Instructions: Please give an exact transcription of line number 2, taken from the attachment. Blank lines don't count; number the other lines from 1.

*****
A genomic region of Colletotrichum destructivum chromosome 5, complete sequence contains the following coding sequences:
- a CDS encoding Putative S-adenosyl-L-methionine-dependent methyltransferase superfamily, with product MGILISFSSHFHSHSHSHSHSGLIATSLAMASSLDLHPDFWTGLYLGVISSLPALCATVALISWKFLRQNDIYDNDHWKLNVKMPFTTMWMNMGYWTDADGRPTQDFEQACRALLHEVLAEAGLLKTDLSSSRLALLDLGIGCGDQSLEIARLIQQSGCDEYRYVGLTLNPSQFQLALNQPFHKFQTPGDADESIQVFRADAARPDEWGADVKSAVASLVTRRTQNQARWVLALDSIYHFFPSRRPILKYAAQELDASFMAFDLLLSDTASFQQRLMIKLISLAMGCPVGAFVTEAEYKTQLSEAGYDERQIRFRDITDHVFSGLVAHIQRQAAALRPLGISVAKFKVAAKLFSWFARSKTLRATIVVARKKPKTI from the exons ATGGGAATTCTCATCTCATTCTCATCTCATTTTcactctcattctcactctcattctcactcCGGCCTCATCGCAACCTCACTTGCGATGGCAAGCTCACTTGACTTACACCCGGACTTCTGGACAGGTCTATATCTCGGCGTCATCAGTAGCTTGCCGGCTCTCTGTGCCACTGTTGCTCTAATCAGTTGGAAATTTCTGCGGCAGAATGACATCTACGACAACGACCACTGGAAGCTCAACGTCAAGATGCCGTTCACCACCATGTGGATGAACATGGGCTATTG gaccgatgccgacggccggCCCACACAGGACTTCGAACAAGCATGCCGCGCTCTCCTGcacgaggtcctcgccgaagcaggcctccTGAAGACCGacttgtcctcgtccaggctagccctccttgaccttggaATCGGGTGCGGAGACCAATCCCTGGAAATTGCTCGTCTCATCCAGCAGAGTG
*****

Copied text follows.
- a CDS encoding Putative S-adenosyl-L-methionine-dependent methyltransferase superfamily, with product MGILISFSSHFHSHSHSHSHSGLIATSLAMASSLDLHPDFWTGLYLGVISSLPALCATVALISWKFLRQNDIYDNDHWKLNVKMPFTTMWMNMGYWTDADGRPTQDFEQACRALLHEVLAEAGLLKTDLSSSRLALLDLGIGCGDQSLEIARLIQQSGCDEYRYVGLTLNPSQFQLALNQPFHKFQTPGDADESIQVFRADAARPDEWGADVKSAVASLVTRRTQNQARWVLALDSIYHFFPSRRPILKYAAQELDASFMAFDLLLSDTASFQQRLMIKLISLAMGCPVGAFVTEAEYKTQLSEAGYDERQIRFRDITDHVFSGLVAHIQRQAAALRPLGISVAKFKVAAKLFSWFARSKTLRATIVVARKKPKTI from the exons ATGGGAATTCTCATCTCATTCTCATCTCATTTTcactctcattctcactctcattctcactcCGGCCTCATCGCAACCTCACTTGCGATGGCAAGCTCACTTGACTTACACCCGGACTTCTGGACAGGTCTATATCTCGGCGTCATCAGTAGCTTGCCGGCTCTCTGTGCCACTGTTGCTCTAATCAGTTGGAAATTTCTGCGGCAGAATGACATCTACGACAACGACCACTGGAAGCTCAACGTCAAGATGCCGTTCACCACCATGTGGATGAACATGGGCTATTG gaccgatgccgacggccggCCCACACAGGACTTCGAACAAGCATGCCGCGCTCTCCTGcacgaggtcctcgccgaagcaggcctccTGAAGACCGacttgtcctcgtccaggctagccctccttgaccttggaATCGGGTGCGGAGACCAATCCCTGGAAATTGCTCGTCTCATCCAGCAGAGTG